Canon Hilary Barber: It’s time for the government to step in to protect our churches and chapels
By Canon Hilary Barber, Vicar of Halifax Minster
This week I’ve been across to France to begin the risk assessment for the planned tour next summer to Normandy, singing at Bayeux and Coutances Cathedrals, and the abbeys at Lucerne and Mont Saint Michel.
One cannot but be impressed at the mediaeval churches across France, located in every city and village. The Church has been separated from the State for many years, but the State does take responsibility for the maintenance of some of the nation’s most important religious buildings, and the majority that share the highest Listing.
The Cathedrals at Bayeux and Coutances are wonderful and majestic, dominating the sky line and standing tall and proud, pointing away from the struggles we experience here on earth, to another kingdom of peace and tranquillity.
Even the Abbey at Mont Saint Michel perched high on the rocks and only accessible when the tide is out, is a magnet for thousands of visitors, marvelling at this UNESCO heritage site.
Here in the UK we too have a rich history of faith and beautiful medieval buildings of our own. Like across the whole of Europe, these buildings are not simply examples of some past endeavour, mausoleums or museums locked into the past. They are assets that belong to the whole community whether you are a person of faith or none.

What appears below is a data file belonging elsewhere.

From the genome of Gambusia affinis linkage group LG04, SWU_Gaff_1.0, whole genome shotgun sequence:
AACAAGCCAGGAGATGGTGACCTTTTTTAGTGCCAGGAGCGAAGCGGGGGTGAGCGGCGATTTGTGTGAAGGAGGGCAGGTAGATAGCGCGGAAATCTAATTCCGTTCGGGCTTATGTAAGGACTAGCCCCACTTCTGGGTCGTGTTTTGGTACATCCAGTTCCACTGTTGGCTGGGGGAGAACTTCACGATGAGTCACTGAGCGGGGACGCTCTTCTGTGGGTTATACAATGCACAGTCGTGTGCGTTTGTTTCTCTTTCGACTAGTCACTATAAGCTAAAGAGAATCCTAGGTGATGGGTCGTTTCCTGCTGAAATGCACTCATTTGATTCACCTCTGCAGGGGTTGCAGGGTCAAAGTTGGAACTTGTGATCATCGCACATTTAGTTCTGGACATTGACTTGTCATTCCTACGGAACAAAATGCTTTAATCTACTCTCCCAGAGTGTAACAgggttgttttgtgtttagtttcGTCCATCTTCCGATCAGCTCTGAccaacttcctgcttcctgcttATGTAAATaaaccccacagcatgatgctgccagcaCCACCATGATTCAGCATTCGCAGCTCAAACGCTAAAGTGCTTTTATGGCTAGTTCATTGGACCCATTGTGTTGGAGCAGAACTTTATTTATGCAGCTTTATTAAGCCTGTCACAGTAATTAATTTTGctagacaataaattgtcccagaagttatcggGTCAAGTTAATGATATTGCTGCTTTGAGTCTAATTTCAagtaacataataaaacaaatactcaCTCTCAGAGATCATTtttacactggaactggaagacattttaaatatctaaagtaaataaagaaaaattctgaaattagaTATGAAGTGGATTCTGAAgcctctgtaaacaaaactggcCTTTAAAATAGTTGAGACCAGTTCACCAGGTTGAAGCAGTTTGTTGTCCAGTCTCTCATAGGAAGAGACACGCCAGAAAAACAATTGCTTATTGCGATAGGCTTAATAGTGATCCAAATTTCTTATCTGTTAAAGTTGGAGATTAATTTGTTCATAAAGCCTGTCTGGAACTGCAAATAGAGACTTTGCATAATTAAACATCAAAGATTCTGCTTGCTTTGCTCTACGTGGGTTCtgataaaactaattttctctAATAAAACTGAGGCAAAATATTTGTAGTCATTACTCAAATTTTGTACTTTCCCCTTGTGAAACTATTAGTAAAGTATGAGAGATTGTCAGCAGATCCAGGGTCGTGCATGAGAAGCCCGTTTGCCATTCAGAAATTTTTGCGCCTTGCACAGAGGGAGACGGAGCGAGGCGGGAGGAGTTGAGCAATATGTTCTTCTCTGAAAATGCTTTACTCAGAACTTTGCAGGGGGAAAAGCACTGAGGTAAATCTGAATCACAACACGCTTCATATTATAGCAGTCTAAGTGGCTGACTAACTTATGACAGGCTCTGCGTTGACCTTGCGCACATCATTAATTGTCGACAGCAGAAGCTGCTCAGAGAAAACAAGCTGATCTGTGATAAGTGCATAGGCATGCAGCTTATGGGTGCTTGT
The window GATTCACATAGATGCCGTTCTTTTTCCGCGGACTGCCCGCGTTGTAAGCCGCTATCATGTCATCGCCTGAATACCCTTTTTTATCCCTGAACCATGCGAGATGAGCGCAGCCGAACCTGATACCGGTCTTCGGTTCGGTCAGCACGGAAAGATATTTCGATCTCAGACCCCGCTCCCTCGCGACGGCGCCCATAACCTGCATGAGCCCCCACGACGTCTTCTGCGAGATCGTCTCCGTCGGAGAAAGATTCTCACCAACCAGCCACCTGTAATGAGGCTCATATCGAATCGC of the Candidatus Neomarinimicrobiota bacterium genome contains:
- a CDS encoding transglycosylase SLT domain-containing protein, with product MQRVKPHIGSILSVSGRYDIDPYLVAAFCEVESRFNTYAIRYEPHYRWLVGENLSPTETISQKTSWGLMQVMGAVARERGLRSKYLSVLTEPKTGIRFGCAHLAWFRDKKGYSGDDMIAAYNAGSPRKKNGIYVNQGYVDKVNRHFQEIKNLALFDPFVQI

These are gathering places where they can be used for religious purposes and so much more, be it for visual and performing arts, for public consultations and meetings, for sanctuary and protest, for places to feast and fasting.
The Church of England has the majority of Listed buildings in England, and no longer has the resources to maintain these wonderful buildings. For too long the Amenities Societies have treated these places as museums and not working spaces, restricting modernisation and evolution, making it ever harder to make these community assets financially sustainable for future generations.
It’s time for the British government to step in to protect these buildings before we lose them in each community, for they provide essential spaces and a focus around which communities can gather, in times of plenty and in times of anxiety.
Here in Calderdale during the 19th and 20th century many churches and chapels were built as both religious houses and community spaces.
As the people of Calderdale, as we now begin to work with the Local Authority on Vision 2034, we need to look carefully at the future needs of every community, however big or small, and to recognise, that we are in danger of losing many of our churches and chapels, and in doing so, depriving communities of focal points, gathering spaces, places of heritage and culture.
Rather than simply close these buildings and turn them into alternative uses, we need to use our imagination, to explore how we can retain them as community assets, and seek to use them to bind communities together, improving the quality of life for local people living in Calderdale, from birth to the grave.